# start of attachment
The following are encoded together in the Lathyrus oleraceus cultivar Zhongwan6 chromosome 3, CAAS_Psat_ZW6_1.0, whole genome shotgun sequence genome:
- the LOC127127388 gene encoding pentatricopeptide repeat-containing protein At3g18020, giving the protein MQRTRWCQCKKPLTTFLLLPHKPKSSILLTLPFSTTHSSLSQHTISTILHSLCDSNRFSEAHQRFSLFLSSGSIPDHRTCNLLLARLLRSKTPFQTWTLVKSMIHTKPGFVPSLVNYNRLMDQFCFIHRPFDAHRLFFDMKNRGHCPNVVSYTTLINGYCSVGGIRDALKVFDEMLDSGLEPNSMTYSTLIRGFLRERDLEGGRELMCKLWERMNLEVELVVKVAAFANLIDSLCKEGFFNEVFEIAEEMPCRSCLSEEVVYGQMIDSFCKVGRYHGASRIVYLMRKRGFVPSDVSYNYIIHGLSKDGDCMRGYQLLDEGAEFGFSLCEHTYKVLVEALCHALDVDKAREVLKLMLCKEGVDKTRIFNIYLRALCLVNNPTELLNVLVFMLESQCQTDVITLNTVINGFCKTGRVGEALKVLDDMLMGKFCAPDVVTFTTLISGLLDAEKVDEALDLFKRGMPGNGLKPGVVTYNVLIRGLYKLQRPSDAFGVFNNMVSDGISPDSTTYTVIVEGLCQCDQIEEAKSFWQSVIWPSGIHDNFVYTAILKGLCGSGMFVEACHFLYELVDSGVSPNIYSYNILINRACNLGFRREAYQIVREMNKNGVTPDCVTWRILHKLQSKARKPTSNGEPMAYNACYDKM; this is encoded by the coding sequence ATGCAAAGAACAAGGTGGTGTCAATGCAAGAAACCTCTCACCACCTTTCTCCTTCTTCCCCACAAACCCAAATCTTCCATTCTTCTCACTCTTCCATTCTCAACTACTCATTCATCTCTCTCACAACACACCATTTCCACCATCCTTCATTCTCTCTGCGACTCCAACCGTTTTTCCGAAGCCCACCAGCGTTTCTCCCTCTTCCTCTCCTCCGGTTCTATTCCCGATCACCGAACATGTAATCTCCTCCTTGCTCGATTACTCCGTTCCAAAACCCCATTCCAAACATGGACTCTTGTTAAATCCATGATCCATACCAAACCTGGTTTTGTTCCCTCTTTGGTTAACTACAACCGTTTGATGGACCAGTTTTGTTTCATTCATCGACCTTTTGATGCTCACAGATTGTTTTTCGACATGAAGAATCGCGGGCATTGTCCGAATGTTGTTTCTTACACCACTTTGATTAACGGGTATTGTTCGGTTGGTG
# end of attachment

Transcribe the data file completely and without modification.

The following are encoded together in the Lathyrus oleraceus cultivar Zhongwan6 chromosome 3, CAAS_Psat_ZW6_1.0, whole genome shotgun sequence genome:
- the LOC127127388 gene encoding pentatricopeptide repeat-containing protein At3g18020, giving the protein MQRTRWCQCKKPLTTFLLLPHKPKSSILLTLPFSTTHSSLSQHTISTILHSLCDSNRFSEAHQRFSLFLSSGSIPDHRTCNLLLARLLRSKTPFQTWTLVKSMIHTKPGFVPSLVNYNRLMDQFCFIHRPFDAHRLFFDMKNRGHCPNVVSYTTLINGYCSVGGIRDALKVFDEMLDSGLEPNSMTYSTLIRGFLRERDLEGGRELMCKLWERMNLEVELVVKVAAFANLIDSLCKEGFFNEVFEIAEEMPCRSCLSEEVVYGQMIDSFCKVGRYHGASRIVYLMRKRGFVPSDVSYNYIIHGLSKDGDCMRGYQLLDEGAEFGFSLCEHTYKVLVEALCHALDVDKAREVLKLMLCKEGVDKTRIFNIYLRALCLVNNPTELLNVLVFMLESQCQTDVITLNTVINGFCKTGRVGEALKVLDDMLMGKFCAPDVVTFTTLISGLLDAEKVDEALDLFKRGMPGNGLKPGVVTYNVLIRGLYKLQRPSDAFGVFNNMVSDGISPDSTTYTVIVEGLCQCDQIEEAKSFWQSVIWPSGIHDNFVYTAILKGLCGSGMFVEACHFLYELVDSGVSPNIYSYNILINRACNLGFRREAYQIVREMNKNGVTPDCVTWRILHKLQSKARKPTSNGEPMAYNACYDKM; this is encoded by the coding sequence ATGCAAAGAACAAGGTGGTGTCAATGCAAGAAACCTCTCACCACCTTTCTCCTTCTTCCCCACAAACCCAAATCTTCCATTCTTCTCACTCTTCCATTCTCAACTACTCATTCATCTCTCTCACAACACACCATTTCCACCATCCTTCATTCTCTCTGCGACTCCAACCGTTTTTCCGAAGCCCACCAGCGTTTCTCCCTCTTCCTCTCCTCCGGTTCTATTCCCGATCACCGAACATGTAATCTCCTCCTTGCTCGATTACTCCGTTCCAAAACCCCATTCCAAACATGGACTCTTGTTAAATCCATGATCCATACCAAACCTGGTTTTGTTCCCTCTTTGGTTAACTACAACCGTTTGATGGACCAGTTTTGTTTCATTCATCGACCTTTTGATGCTCACAGATTGTTTTTCGACATGAAGAATCGCGGGCATTGTCCGAATGTTGTTTCTTACACCACTTTGATTAACGGGTATTGTTCGGTTGGTG